5 The Saturday Magazine 1823 -1845 then became Parkers London Magazine https://en.wikipedia.org/wiki/The_Saturday_Magazine_(magazine) and Catalog Record: The Saturday magazine | HathiTrust Digital Library
6 The SPCK was an Anglican mission society, which still operates today. It conducted a number of activities including helping local parish groups set up schools, providing teacher training. It has been argued that the modern concept of primary and secondary schools came from these schools.
Relevant information can be found at the following links:
7 This book is a conversation between children and an adult which does not stint on objective science and attributes these to the Divine Creator.
8 Parochial missions were a type of specialist mission aimed at preaching to Catholic followers. The role of lady superintendents within parochial women’s associations was to oversee the mission.
More about parochial women’s associations can be found here: https://slumexplorers.wordpress.com/faith-and-belief/the-parochial-womens-association/
Wikipedia, Sarah Windsor Tomlinson. https://en.wikipedia.org/wiki/Sarah_Windsor_Tomlinson
Post Office Directory of Wiltshire, 1859
Wiltshire and Swindon History Centre. 776/778 Messrs Parker Bullen Solicitor’s Deeds and associated conveyancing papers. Fisherton Anger. Two deeds of a plot of land in Fisherton Anger, adjoining the Salisbury-Wilton Road includes a site location. Tubb and Windsor families. 1808 and 1848.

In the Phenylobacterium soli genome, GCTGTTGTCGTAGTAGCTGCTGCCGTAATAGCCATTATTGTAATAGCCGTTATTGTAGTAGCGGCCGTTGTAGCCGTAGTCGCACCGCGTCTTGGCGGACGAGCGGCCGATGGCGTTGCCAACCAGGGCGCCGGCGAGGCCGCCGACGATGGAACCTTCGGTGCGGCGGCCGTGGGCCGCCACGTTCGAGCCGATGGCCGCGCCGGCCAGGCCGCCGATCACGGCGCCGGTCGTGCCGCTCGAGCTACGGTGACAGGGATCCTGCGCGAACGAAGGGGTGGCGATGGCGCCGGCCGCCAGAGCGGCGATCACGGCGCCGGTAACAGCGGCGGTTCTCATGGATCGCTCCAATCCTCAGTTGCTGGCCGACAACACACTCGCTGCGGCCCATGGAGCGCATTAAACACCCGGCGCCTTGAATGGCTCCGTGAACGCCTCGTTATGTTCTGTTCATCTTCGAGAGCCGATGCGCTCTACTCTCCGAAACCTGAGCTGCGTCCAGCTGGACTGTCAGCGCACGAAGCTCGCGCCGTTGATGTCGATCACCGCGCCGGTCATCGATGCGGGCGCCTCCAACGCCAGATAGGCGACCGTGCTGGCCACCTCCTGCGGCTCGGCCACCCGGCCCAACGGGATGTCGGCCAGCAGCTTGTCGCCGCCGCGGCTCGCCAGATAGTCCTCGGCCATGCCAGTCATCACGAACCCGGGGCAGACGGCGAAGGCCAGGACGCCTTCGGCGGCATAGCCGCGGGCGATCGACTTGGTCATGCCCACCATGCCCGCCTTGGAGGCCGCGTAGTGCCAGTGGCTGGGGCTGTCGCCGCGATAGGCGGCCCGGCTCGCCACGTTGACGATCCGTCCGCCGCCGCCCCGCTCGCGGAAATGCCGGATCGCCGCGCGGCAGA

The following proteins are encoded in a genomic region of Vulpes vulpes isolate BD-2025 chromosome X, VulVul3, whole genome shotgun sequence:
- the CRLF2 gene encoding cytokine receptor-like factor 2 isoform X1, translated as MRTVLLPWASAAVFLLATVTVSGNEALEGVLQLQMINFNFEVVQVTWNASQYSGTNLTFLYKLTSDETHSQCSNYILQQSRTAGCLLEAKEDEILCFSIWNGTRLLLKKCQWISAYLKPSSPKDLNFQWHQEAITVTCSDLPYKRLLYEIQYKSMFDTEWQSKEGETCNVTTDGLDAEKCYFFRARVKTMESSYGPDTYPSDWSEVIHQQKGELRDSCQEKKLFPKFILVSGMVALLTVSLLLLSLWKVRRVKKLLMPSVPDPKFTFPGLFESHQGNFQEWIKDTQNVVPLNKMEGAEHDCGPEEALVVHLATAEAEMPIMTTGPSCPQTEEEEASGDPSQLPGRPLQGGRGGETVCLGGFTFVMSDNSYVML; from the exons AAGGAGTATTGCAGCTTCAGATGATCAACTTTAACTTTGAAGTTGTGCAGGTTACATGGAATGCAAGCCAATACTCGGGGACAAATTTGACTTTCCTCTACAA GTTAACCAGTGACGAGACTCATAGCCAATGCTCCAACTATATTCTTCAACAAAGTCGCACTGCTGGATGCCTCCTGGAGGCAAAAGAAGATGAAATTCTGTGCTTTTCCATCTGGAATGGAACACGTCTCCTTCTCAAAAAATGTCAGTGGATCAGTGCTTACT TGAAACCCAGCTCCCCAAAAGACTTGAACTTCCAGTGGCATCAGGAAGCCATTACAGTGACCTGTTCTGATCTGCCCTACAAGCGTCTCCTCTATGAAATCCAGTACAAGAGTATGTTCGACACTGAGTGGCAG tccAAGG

Ancestry, Census Salisbury 1841, 1851, 1861, Births, Baptisms, Marriages, Deaths and Burials Salisbury.
Ancestry Census Hornsey 1871.
Robson, John,1990, ‘The Fiat and Finger of God: The Bridgewater Treatises’, Lightman, Bernard, and Frank Turner ed., Victorian Faith in Crisis: Essays on Continuity and Change in Nineteenth-Century Religious Belief.
Royal Society, 2004, The life and work of Charles Tomlinson FRS: a career in Victorian science and Technology. https://royalsocietypublishing.org/doi/10.1098/rsnr.2004.0056
Tomlinson, Sarah Windsor, 1846, First Steps in General Knowledge. Society for Promoting Christian Knowledge, London. https://www.google.co.uk/books/edition/First_Steps_in_General_Knowledge_The_sta/2HAFAAAAQAAJ?hl=en&gbpv=1&dq=inauthor:%22Sarah+Windsor+Tomlinson%22&printsec=frontcover